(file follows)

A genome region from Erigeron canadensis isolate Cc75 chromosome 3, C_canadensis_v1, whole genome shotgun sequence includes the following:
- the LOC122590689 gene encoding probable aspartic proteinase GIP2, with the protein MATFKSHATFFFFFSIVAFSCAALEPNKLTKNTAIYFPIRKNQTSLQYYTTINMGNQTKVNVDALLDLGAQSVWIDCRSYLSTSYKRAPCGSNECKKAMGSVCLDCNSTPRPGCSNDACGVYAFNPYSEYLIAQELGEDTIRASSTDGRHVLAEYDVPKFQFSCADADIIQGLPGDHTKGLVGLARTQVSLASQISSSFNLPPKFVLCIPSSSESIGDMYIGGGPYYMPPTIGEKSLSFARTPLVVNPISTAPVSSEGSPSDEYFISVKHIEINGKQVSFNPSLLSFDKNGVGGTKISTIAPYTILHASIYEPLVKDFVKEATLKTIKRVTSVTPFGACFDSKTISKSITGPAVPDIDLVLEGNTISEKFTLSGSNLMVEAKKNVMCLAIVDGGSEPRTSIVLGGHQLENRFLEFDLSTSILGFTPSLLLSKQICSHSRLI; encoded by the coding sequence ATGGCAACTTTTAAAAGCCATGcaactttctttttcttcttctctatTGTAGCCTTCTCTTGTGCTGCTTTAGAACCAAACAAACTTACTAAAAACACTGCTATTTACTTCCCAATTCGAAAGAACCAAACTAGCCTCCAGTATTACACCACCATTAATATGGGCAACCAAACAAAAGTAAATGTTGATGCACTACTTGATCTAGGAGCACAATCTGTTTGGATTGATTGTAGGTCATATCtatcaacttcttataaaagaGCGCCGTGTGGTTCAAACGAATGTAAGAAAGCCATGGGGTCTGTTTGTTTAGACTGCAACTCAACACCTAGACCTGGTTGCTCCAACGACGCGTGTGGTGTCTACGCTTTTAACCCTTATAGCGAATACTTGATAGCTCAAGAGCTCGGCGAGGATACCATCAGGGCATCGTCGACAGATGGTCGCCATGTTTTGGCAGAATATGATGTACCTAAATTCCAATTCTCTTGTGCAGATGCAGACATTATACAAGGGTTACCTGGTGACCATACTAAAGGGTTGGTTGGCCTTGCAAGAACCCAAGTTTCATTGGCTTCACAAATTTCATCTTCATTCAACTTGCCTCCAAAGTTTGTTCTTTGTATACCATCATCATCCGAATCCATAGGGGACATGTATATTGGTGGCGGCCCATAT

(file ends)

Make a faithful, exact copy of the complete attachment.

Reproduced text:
A genome region from Erigeron canadensis isolate Cc75 chromosome 3, C_canadensis_v1, whole genome shotgun sequence includes the following:
- the LOC122590689 gene encoding probable aspartic proteinase GIP2, with the protein MATFKSHATFFFFFSIVAFSCAALEPNKLTKNTAIYFPIRKNQTSLQYYTTINMGNQTKVNVDALLDLGAQSVWIDCRSYLSTSYKRAPCGSNECKKAMGSVCLDCNSTPRPGCSNDACGVYAFNPYSEYLIAQELGEDTIRASSTDGRHVLAEYDVPKFQFSCADADIIQGLPGDHTKGLVGLARTQVSLASQISSSFNLPPKFVLCIPSSSESIGDMYIGGGPYYMPPTIGEKSLSFARTPLVVNPISTAPVSSEGSPSDEYFISVKHIEINGKQVSFNPSLLSFDKNGVGGTKISTIAPYTILHASIYEPLVKDFVKEATLKTIKRVTSVTPFGACFDSKTISKSITGPAVPDIDLVLEGNTISEKFTLSGSNLMVEAKKNVMCLAIVDGGSEPRTSIVLGGHQLENRFLEFDLSTSILGFTPSLLLSKQICSHSRLI; encoded by the coding sequence ATGGCAACTTTTAAAAGCCATGcaactttctttttcttcttctctatTGTAGCCTTCTCTTGTGCTGCTTTAGAACCAAACAAACTTACTAAAAACACTGCTATTTACTTCCCAATTCGAAAGAACCAAACTAGCCTCCAGTATTACACCACCATTAATATGGGCAACCAAACAAAAGTAAATGTTGATGCACTACTTGATCTAGGAGCACAATCTGTTTGGATTGATTGTAGGTCATATCtatcaacttcttataaaagaGCGCCGTGTGGTTCAAACGAATGTAAGAAAGCCATGGGGTCTGTTTGTTTAGACTGCAACTCAACACCTAGACCTGGTTGCTCCAACGACGCGTGTGGTGTCTACGCTTTTAACCCTTATAGCGAATACTTGATAGCTCAAGAGCTCGGCGAGGATACCATCAGGGCATCGTCGACAGATGGTCGCCATGTTTTGGCAGAATATGATGTACCTAAATTCCAATTCTCTTGTGCAGATGCAGACATTATACAAGGGTTACCTGGTGACCATACTAAAGGGTTGGTTGGCCTTGCAAGAACCCAAGTTTCATTGGCTTCACAAATTTCATCTTCATTCAACTTGCCTCCAAAGTTTGTTCTTTGTATACCATCATCATCCGAATCCATAGGGGACATGTATATTGGTGGCGGCCCATAT